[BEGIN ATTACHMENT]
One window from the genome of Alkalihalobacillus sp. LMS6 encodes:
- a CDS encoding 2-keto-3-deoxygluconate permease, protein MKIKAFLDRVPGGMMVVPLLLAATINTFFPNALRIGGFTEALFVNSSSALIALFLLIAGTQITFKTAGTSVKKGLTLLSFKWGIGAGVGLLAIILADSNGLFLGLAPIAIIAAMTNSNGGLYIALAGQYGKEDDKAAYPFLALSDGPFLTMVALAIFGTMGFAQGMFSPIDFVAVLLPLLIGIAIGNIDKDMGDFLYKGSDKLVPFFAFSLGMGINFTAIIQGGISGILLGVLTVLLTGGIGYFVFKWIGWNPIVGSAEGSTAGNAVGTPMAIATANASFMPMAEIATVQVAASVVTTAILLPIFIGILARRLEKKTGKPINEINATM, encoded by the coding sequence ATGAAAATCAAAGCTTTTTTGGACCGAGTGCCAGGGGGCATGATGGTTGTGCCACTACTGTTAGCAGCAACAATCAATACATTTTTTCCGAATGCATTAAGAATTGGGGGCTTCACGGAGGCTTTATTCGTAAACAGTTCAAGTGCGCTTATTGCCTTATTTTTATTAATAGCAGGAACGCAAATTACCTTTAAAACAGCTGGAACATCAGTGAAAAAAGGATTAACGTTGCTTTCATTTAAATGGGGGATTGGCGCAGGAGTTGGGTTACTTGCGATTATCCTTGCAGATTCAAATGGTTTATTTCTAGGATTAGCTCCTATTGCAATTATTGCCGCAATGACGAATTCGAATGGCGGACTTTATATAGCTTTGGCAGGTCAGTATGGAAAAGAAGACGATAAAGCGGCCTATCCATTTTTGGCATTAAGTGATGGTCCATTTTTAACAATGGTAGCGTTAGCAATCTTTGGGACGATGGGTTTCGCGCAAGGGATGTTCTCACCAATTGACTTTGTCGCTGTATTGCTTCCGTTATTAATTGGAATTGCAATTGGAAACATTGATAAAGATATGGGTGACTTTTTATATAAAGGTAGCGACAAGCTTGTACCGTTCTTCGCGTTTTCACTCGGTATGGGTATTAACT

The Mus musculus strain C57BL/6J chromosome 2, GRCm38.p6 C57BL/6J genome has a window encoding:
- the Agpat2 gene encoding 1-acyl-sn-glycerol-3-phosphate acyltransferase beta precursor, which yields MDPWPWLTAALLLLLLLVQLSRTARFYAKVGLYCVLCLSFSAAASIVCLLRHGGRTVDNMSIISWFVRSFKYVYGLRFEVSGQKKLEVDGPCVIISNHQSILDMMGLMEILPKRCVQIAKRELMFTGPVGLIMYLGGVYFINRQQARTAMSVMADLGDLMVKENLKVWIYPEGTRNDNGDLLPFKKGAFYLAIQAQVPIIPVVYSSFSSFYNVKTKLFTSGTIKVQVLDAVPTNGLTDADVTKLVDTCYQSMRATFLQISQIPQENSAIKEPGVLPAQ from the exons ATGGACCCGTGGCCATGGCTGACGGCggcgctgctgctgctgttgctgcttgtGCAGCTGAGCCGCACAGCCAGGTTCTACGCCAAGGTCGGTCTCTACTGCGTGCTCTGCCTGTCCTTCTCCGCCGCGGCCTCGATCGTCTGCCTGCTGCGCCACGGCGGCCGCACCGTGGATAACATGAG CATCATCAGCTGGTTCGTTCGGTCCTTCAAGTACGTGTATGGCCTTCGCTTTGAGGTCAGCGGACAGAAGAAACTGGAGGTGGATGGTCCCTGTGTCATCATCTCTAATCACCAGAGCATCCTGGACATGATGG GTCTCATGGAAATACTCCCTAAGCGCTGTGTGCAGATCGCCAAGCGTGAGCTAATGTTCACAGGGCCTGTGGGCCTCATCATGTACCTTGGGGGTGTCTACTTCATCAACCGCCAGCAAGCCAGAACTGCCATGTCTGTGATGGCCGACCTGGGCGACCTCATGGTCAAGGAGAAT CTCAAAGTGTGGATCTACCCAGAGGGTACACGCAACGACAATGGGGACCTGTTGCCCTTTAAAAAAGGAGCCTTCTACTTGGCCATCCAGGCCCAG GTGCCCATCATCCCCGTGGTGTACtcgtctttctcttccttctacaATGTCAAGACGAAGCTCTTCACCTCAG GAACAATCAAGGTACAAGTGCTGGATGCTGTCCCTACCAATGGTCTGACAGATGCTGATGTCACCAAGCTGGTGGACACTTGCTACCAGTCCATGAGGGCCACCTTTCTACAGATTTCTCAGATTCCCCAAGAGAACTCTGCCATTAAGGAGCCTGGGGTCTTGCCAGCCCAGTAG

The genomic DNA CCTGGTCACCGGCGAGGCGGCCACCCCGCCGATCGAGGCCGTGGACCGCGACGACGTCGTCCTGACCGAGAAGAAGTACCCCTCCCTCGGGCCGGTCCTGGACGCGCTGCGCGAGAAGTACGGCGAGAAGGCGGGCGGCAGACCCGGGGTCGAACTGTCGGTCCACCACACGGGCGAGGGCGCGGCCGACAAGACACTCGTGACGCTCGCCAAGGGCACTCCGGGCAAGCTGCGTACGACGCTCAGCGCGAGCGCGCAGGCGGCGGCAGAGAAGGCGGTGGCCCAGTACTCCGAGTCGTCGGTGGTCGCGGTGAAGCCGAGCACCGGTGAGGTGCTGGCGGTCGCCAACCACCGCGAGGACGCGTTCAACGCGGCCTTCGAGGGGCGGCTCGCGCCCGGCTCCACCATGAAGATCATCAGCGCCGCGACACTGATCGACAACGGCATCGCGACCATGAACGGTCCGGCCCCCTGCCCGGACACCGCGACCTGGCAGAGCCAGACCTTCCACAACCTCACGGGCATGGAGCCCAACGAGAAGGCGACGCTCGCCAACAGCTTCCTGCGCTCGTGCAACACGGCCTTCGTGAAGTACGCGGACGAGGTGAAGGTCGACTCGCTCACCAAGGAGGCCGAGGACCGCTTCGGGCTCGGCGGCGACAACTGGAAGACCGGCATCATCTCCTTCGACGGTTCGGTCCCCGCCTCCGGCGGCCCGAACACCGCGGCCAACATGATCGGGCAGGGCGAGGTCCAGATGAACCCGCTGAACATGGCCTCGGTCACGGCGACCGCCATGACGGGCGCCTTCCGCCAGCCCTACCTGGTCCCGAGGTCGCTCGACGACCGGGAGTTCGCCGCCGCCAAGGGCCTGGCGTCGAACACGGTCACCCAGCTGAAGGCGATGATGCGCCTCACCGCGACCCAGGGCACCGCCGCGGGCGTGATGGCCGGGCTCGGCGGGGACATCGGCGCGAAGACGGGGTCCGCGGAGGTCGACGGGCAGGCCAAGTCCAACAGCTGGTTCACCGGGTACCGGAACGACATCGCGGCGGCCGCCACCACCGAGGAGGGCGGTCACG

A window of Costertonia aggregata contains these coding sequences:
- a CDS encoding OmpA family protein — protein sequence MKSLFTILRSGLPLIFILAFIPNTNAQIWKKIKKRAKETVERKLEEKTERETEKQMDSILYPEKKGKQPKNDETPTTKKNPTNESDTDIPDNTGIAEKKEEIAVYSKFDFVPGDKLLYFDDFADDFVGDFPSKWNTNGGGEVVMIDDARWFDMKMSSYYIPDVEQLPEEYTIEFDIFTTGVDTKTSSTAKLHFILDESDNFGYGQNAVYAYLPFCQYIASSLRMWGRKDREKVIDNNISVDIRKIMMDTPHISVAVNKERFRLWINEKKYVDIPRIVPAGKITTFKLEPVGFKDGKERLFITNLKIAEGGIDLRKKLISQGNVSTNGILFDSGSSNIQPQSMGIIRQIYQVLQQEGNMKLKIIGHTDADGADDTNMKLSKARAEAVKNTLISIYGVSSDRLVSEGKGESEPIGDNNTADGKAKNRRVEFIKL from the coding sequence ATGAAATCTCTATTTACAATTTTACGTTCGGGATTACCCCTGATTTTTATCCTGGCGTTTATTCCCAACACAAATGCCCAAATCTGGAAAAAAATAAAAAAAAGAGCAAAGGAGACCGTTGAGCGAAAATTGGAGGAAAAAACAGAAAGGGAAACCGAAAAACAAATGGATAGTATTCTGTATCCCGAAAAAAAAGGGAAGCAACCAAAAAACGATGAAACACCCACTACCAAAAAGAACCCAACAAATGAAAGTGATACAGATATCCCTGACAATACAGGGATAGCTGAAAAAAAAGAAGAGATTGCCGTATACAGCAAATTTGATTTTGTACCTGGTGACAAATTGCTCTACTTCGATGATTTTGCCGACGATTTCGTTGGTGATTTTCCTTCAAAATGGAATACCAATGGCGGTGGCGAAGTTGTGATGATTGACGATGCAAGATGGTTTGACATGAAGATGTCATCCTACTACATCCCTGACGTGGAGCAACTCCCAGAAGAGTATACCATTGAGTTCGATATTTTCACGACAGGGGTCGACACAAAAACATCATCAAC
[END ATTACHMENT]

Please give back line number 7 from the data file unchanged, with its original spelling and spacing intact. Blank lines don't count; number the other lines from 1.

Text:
- a CDS encoding OmpA family protein — protein sequence MKSLFTILRSGLPLIFILAFIPNTNAQIWKKIKKRAKETVERKLEEKTERETEKQMDSILYPEKKGKQPKNDETPTTKKNPTNESDTDIPDNTGIAEKKEEIAVYSKFDFVPGDKLLYFDDFADDFVGDFPSKWNTNGGGEVVMIDDARWFDMKMSSYYIPDVEQLPEEYTIEFDIFTTGVDTKTSSTAKLHFILDESDNFGYGQNAVYAYLPFCQYIASSLRMWGRKDREKVIDNNISVDIRKIMMDTPHISVAVNKERFRLWINEKKYVDIPRIVPAGKITTFKLEPVGFKDGKERLFITNLKIAEGGIDLRKKLISQGNVSTNGILFDSGSSNIQPQSMGIIRQIYQVLQQEGNMKLKIIGHTDADGADDTNMKLSKARAEAVKNTLISIYGVSSDRLVSEGKGESEPIGDNNTADGKAKNRRVEFIKL from the coding sequence ATGAAATCTCTATTTACAATTTTACGTTCGGGATTACCCCTGATTTTTATCCTGGCGTTTATTCCCAACACAAATGCCCAAATCTGGAAAAAAATAAAAAAAAGAGCAAAGGAGACCGTTGAGCGAAAATTGGAGGAAAAAACAGAAAGGGAAACCGAAAAACAAATGGATAGTATTCTGTATCCCGAAAAAAAAGGGAAGCAACCAAAAAACGATGAAACACCCACTACCAAAAAGAACCCAACAAATGAAAGTGATACAGATATCCCTGACAATACAGGGATAGCTGAAAAAAAAGAAGAGATTGCCGTATACAGCAAATTTGATTTTGTACCTGGTGACAAATTGCTCTACTTCGATGATTTTGCCGACGATTTCGTTGGTGATTTTCCTTCAAAATGGAATACCAATGGCGGTGGCGAAGTTGTGATGATTGACGATGCAAGATGGTTTGACATGAAGATGTCATCCTACTACATCCCTGACGTGGAGCAACTCCCAGAAGAGTATACCATTGAGTTCGATATTTTCACGACAGGGGTCGACACAAAAACATCATCAAC